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Five Belles Too Many–reality TV for a wedding
Five Belles Too Many
by Debra H. Goldstein
I’ll give kudos to Debra H. Goldstein, the author of Five Belles Too Many, for starting off this cozy mystery with an explosive scene. The cast of the Southern Belle Perfect Wedding Competition is staying at Jane’s Place, an inn and restaurant. As the book opens, Jane is clearly upset over what she feels is a rigged show. Our main character Sarah looks on with mixed feelings because Jane is her long-time nemesis. Sarah is involved in this reality show because her mother Maybelle and Mom’s boyfriend George have been selected as finalists. The competing belles are required to have “chaperones” who stay at the inn at night and participate in some of the events.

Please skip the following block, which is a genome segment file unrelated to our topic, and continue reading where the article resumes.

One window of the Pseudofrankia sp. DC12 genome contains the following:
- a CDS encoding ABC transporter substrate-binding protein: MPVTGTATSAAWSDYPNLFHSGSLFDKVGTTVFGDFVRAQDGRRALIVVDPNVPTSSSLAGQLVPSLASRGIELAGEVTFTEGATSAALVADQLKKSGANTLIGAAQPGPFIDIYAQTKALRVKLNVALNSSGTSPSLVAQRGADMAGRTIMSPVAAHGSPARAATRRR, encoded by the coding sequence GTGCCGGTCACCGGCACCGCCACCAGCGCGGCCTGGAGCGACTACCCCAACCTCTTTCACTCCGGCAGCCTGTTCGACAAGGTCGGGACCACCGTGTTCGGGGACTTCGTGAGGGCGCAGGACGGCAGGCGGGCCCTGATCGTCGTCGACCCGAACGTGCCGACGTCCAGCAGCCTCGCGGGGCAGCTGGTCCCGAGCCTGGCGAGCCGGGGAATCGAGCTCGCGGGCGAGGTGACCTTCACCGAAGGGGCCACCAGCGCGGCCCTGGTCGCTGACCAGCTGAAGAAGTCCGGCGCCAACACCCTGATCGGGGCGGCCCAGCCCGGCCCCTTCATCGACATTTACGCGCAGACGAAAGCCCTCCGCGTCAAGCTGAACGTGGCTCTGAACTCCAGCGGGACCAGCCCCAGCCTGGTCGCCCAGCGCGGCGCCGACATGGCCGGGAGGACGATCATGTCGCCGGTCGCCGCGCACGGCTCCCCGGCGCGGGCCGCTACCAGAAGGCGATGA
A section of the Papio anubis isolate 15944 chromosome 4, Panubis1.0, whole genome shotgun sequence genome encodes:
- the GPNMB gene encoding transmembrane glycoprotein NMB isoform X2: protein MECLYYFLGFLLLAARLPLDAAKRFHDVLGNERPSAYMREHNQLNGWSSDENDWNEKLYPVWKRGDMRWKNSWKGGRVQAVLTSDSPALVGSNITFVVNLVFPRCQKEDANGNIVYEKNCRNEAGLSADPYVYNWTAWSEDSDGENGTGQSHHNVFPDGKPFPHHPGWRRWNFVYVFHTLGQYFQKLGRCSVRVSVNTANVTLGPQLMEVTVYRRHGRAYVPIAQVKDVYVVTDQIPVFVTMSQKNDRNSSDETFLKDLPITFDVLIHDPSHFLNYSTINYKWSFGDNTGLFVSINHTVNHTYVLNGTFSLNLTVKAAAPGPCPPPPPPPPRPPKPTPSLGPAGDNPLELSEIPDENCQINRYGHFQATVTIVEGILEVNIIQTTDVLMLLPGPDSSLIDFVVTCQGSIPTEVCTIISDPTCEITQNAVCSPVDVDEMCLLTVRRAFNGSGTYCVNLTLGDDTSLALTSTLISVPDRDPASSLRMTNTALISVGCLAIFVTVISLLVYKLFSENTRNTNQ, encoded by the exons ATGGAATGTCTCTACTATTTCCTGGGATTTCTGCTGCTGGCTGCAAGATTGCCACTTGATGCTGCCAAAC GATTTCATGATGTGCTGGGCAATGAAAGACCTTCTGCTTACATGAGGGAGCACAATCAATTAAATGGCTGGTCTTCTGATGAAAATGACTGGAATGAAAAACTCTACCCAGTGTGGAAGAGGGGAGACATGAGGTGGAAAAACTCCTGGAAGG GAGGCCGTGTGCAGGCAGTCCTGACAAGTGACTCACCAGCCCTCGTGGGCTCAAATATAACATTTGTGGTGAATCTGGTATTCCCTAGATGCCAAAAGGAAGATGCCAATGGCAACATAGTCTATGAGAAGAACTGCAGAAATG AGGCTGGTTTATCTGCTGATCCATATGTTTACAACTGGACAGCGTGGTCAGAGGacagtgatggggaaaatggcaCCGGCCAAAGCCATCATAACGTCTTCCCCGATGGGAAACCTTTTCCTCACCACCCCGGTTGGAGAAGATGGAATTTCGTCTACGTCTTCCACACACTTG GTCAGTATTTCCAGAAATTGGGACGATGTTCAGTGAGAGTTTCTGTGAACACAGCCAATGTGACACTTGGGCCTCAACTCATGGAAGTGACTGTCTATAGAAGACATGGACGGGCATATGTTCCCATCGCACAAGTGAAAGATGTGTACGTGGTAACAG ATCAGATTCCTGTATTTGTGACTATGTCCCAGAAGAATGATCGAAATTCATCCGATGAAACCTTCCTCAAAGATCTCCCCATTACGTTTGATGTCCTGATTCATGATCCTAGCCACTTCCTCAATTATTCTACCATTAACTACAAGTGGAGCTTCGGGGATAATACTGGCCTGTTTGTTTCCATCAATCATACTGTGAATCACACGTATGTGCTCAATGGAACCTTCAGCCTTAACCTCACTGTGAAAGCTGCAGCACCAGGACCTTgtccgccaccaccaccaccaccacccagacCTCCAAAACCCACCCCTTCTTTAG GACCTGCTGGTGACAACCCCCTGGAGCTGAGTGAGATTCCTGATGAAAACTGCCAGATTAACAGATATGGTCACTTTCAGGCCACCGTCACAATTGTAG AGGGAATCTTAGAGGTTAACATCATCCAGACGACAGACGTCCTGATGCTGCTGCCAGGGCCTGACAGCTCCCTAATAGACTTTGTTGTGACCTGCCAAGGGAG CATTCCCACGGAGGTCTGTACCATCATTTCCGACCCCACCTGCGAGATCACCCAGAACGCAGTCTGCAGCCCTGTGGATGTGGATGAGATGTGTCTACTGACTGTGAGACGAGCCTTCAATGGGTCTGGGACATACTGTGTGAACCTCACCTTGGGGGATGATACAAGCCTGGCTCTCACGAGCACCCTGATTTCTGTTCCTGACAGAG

At first there are just ruffled feathers as the videotaping starts, but then murders begin and there is talk of gambling. Jane is accused of murder because she has threatened it and the crime occurred at her inn. The plot is complicated with the announcement of the method of murder awaiting toxicology results. Many members of the cast and crew dislike the victim. Meanwhile, as taping continues, the contestants have to put their best side forward even while competing with others to have the wedding and honeymoon of their dreams paid for by the producing network. Vendors are also competing to be chosen to supply the cakes, flowers, etc. for the winning couple.